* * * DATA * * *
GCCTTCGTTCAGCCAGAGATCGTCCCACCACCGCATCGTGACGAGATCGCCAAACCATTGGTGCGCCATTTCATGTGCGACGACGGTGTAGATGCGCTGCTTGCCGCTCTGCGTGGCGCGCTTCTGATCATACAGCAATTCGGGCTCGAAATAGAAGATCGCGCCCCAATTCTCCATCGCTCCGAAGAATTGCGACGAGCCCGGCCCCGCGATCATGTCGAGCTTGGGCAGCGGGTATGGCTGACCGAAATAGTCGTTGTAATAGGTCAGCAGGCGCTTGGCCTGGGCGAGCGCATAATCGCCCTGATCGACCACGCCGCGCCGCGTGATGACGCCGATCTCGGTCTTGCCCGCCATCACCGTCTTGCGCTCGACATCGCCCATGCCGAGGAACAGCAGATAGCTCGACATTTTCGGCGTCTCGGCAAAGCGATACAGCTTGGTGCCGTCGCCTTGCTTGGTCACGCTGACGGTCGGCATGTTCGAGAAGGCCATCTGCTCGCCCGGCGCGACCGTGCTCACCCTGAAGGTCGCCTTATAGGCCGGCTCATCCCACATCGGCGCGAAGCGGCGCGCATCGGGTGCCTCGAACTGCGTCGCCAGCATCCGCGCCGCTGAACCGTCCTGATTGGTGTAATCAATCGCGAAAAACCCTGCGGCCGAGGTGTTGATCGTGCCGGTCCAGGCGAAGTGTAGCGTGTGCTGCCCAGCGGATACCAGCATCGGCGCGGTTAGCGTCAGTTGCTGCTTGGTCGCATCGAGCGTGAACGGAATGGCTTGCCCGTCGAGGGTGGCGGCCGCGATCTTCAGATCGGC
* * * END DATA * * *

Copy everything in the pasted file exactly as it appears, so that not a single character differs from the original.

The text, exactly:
GCCTTCGTTCAGCCAGAGATCGTCCCACCACCGCATCGTGACGAGATCGCCAAACCATTGGTGCGCCATTTCATGTGCGACGACGGTGTAGATGCGCTGCTTGCCGCTCTGCGTGGCGCGCTTCTGATCATACAGCAATTCGGGCTCGAAATAGAAGATCGCGCCCCAATTCTCCATCGCTCCGAAGAATTGCGACGAGCCCGGCCCCGCGATCATGTCGAGCTTGGGCAGCGGGTATGGCTGACCGAAATAGTCGTTGTAATAGGTCAGCAGGCGCTTGGCCTGGGCGAGCGCATAATCGCCCTGATCGACCACGCCGCGCCGCGTGATGACGCCGATCTCGGTCTTGCCCGCCATCACCGTCTTGCGCTCGACATCGCCCATGCCGAGGAACAGCAGATAGCTCGACATTTTCGGCGTCTCGGCAAAGCGATACAGCTTGGTGCCGTCGCCTTGCTTGGTCACGCTGACGGTCGGCATGTTCGAGAAGGCCATCTGCTCGCCCGGCGCGACCGTGCTCACCCTGAAGGTCGCCTTATAGGCCGGCTCATCCCACATCGGCGCGAAGCGGCGCGCATCGGGTGCCTCGAACTGCGTCGCCAGCATCCGCGCCGCTGAACCGTCCTGATTGGTGTAATCAATCGCGAAAAACCCTGCGGCCGAGGTGTTGATCGTGCCGGTCCAGGCGAAGTGTAGCGTGTGCTGCCCAGCGGATACCAGCATCGGCGCGGTTAGCGTCAGTTGCTGCTTGGTCGCATCGAGCGTGAACGGAATGGCTTGCCCGTCGAGGGTGGCGGCCGCGATCTTCAGATCGGC